- CATEGORY TWO WATERS or C2 WATERS
- Those waters not designated as outstanding national resource waters or Category One at N.J.A.C. 7:9B-1.15, as same may be amended or revised.
- INTERMITTENT STREAM
- Any surface water drainage channels with definite bed and banks in which there is not a permanent flow of water. Most intermittent streams are shown on Natural Resources Conservation Service county soil surveys. These are portrayed as a dashed line on a USDA Soil Survey Map of the most recent edition, or as state open water identified in a letter of interpretation issued by the NJDEP Land Use Regulation Program, whichever is more inclusive.
- LAKE, POND or RESERVOIR
- Any impoundment, whether naturally occurring or created in whole or in part by the building of structures for the retention of surface water, excluding sedimentation control and stormwater retention/detection basins and ponds designed for treatment of wastewater.
- PERENNIAL STREAM
- A stream that appears as a blue line on USGS topographic quadrangle maps and flows continuously throughout the year in most years.
- THE TOWNSHIP
- Township of Hamilton in Mercer County, New Jersey, or any of its administrative units exercising jurisdiction within the Township boundaries.
The SBCZ is defined as the designated area adjacent to surface water, including lakes, ponds and reservoirs, and intermittent or perennial streams. The SBCZ may or may not contain trees and other vegetation at the time of chapter enactment. The SBCZ shall be measured from each defined edge of an intermittent or perennial stream, or lake, pond or reservoir at bankfull flow or level. The SBCZ will consist of two distinct classifications. These classifications determine the width of the SBCZ, except where steep slopes (in excess of 15%) are located within the designated widths, in which case the SBCZ shall be extended to include the entire distance of this sloped area. The two classes are designated as:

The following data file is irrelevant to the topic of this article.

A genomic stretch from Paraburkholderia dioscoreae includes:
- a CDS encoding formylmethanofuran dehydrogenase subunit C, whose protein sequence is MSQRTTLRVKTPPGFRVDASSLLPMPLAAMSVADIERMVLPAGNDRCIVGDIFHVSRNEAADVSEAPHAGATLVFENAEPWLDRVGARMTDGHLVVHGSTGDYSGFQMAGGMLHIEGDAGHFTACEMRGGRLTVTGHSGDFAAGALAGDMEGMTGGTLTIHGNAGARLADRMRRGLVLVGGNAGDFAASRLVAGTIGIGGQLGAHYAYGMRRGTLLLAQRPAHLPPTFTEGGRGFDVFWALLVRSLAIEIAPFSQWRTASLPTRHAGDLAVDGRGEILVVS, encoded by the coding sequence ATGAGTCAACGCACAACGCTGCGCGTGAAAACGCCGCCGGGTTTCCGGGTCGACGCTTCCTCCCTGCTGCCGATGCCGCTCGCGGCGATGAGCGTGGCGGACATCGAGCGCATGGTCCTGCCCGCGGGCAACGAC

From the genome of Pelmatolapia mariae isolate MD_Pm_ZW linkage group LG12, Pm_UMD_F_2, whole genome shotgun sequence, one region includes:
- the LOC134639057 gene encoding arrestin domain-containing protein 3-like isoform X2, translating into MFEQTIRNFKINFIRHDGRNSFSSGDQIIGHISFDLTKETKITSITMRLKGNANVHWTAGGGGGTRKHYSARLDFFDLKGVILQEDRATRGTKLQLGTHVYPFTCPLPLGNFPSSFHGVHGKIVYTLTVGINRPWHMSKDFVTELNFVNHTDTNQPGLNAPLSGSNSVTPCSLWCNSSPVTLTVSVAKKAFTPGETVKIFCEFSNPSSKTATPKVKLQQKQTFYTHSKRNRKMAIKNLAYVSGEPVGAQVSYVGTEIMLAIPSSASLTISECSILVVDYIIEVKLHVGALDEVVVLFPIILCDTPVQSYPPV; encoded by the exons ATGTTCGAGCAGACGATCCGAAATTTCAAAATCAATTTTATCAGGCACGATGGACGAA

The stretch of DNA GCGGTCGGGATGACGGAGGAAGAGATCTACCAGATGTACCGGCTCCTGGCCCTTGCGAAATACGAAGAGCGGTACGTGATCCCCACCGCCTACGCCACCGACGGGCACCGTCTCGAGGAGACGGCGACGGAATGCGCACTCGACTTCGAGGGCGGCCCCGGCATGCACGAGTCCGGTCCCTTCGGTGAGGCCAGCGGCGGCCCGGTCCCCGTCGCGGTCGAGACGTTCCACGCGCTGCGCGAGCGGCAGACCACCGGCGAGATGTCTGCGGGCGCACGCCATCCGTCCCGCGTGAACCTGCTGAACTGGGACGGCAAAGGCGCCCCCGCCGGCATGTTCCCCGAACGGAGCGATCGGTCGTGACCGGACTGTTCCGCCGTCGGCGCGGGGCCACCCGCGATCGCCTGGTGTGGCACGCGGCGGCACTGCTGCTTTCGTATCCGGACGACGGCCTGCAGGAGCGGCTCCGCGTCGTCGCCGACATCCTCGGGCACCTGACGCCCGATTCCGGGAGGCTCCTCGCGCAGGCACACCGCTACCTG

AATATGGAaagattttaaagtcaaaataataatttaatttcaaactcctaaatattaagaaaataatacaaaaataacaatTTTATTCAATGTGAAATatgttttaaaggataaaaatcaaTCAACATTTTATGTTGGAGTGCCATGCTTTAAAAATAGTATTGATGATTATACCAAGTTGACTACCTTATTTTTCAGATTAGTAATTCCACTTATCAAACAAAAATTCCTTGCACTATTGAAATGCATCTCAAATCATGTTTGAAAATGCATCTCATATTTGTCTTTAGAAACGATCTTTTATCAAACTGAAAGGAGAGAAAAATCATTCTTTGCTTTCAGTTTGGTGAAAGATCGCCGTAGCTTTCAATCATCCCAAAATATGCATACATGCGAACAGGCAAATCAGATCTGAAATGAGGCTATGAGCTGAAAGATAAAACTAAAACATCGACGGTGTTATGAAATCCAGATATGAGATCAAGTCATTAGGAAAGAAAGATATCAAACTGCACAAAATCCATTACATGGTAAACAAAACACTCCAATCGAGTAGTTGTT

Class 1 stream conservation zones are adjacent to C1 waters and extend 150 feet from the top of each bank at bankfull flow or maximum pool elevation or the center line of intermittent streams or the one-hundred-year floodplain, whichever is greater.
Class 2 stream conservation zones are adjacent to C2 waters and extend 75 feet from the top of each bank at bankfull flow or maximum pool elevation or the center line of intermittent streams or the one-hundred-year floodplain, whichever is greater.
The SBCZ is an overlay to the existing zoning districts.